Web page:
In this module we show how our system is secured by evaluating to possible attacks to disassemble the JAR file of the logger and then attempt to extract useful information out of it or spoil the log records in it. Given the ease of disassembling JAR files, this attack poses one of the most serious threats to our architecture. Since we cannot prevent an attacker to gain possession of the JARs, we rely on the strength of the cryptographic schemes applied to preserve the integrity and confidentiality of the logs. Once the JAR files are disassembled, the attacker is in possession of the public IBE key used for encrypting the log files, the encrypted log file itself, and the *.class files. Therefore, the attacker has to rely on learning the private key or subverting the encryption to read the log records. To compromise the confidentiality of the log files, the attacker may try to identify which encrypted log records correspond to his actions by mounting a chosen plaintext attack to obtain some pairs of encrypted log records and plain texts. However, the adoption of the Weil Pairing algorithm ensures that the CIA framework has both chosen ciphertext security and chosen plaintext security in the random oracle model. Therefore, the attacker will not be able to decrypt any data or log files in the disassembled JAR file. Even if the attacker is an authorized user, he can only access the actual content file but he is not able to decrypt any other data including the log files which are viewable only to the data owner.1 From the disassembled JAR files, the attackers are not able to directly view the access control policies either, since the original source code is not included in the JAR files. If the attacker wants to infer access control policies, the only possible way is through analyzing the log file. This is, however, very hard to accomplish since, as mentioned earlier, log records are encrypted and breaking the encryption is computationally hard. Also, the attacker cannot modify the log files extracted from a disassembled JAR. Would the attacker erase or tamper a record, the integrity checks added to each record of the log will not match at the time of verification, revealing the error. Similarly, attackers will not be able to write fake records to log files without going undetected, since they will need to sign with a valid key and the chain of hashes will not match.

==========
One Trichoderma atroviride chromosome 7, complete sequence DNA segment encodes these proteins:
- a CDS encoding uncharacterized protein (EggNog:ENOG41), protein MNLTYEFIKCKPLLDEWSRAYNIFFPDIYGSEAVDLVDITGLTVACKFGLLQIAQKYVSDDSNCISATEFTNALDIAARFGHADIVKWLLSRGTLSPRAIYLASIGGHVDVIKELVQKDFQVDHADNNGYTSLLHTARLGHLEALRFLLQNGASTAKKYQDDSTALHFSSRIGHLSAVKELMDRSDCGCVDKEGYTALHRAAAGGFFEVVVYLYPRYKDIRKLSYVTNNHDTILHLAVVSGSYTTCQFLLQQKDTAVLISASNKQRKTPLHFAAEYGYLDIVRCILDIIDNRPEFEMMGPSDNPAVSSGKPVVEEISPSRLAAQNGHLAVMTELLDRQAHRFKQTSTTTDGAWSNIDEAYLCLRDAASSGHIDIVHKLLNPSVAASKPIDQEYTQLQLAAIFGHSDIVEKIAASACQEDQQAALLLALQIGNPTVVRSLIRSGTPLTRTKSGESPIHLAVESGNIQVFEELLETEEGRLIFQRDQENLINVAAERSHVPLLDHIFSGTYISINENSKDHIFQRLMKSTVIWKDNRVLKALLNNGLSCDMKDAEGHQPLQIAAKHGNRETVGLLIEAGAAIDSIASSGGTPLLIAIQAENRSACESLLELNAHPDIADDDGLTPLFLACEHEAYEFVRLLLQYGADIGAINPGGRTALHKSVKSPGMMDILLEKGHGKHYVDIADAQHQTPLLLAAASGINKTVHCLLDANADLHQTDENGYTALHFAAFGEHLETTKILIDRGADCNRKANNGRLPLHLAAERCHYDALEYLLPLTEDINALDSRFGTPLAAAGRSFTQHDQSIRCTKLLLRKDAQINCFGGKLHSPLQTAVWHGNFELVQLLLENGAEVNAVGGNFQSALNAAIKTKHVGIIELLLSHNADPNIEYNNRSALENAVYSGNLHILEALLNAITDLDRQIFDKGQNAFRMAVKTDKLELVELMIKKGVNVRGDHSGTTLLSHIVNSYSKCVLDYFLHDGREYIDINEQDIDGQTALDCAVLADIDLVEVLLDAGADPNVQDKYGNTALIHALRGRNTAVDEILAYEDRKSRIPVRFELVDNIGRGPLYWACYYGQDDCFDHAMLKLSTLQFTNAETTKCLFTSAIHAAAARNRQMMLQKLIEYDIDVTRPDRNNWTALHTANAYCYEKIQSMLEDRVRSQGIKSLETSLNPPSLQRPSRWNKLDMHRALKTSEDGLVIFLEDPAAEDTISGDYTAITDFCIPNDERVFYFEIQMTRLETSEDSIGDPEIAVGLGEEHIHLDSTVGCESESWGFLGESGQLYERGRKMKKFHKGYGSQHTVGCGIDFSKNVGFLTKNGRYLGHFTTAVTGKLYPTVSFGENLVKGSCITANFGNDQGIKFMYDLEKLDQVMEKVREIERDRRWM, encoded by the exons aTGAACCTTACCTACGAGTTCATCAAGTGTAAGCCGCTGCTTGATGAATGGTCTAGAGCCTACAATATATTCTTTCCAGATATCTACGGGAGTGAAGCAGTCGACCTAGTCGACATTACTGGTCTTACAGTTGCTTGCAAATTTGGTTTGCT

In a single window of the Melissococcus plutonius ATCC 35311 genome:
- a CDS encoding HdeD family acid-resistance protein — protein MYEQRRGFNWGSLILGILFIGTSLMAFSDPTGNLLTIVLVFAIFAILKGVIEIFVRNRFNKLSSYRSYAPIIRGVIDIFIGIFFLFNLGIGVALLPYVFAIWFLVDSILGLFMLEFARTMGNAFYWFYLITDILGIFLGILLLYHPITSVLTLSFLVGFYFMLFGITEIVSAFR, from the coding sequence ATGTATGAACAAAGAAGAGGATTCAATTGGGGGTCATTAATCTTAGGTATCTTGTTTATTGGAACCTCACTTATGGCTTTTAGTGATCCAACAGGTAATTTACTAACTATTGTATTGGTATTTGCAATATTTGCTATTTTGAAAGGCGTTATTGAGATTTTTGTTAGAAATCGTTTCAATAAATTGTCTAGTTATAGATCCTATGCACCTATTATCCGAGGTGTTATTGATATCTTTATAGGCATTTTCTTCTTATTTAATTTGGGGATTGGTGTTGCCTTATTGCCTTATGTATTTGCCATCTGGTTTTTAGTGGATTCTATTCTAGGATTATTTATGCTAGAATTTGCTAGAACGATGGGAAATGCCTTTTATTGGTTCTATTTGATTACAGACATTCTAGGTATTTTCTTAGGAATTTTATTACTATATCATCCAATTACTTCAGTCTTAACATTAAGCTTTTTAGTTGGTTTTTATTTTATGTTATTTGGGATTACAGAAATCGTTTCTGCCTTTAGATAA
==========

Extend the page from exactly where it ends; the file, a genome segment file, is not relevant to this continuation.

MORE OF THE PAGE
5. Man-in-the-Middle Attack
In this module, an attacker may intercept messages during the authentication of a service provider with the certificate authority, and reply the messages in order to masquerade as a legitimate service provider. There are two points in time that the attacker can replay the messages. One is after the actual service provider has completely disconnected and ended a session with the certificate authority. The other is when the actual service provider is disconnected but the session is not over, so the attacker may try to renegotiate the connection. The first type of attack will not succeed since the certificate typically has a time stamp which will become obsolete at the time point of reuse. The second type of attack will also fail since renegotiation is banned in the latest version of OpenSSL and cryptographic checks have been added.
• System : Pentium IV 2.4 GHz.
• Hard Disk : 40 GB.
• Floppy Drive : 1.44 Mb.
• Monitor : 15 VGA Colour.
• Mouse : Logitech.
• Ram : 512 Mb.
• Operating system : - Windows XP.
• Coding Language : JAVA/J2EE
• Data Base : MYSQL
Smitha Sundareswaran, Anna C. Squicciarini, and Dan Lin, “Ensuring Distributed Accountability for Data Sharing in the Cloud”, IEEE TRANSACTIONS ON DEPENDABLE AND SECURE COMPUTING, VOL. 9, NO. 4, JULY/AUGUST 2012.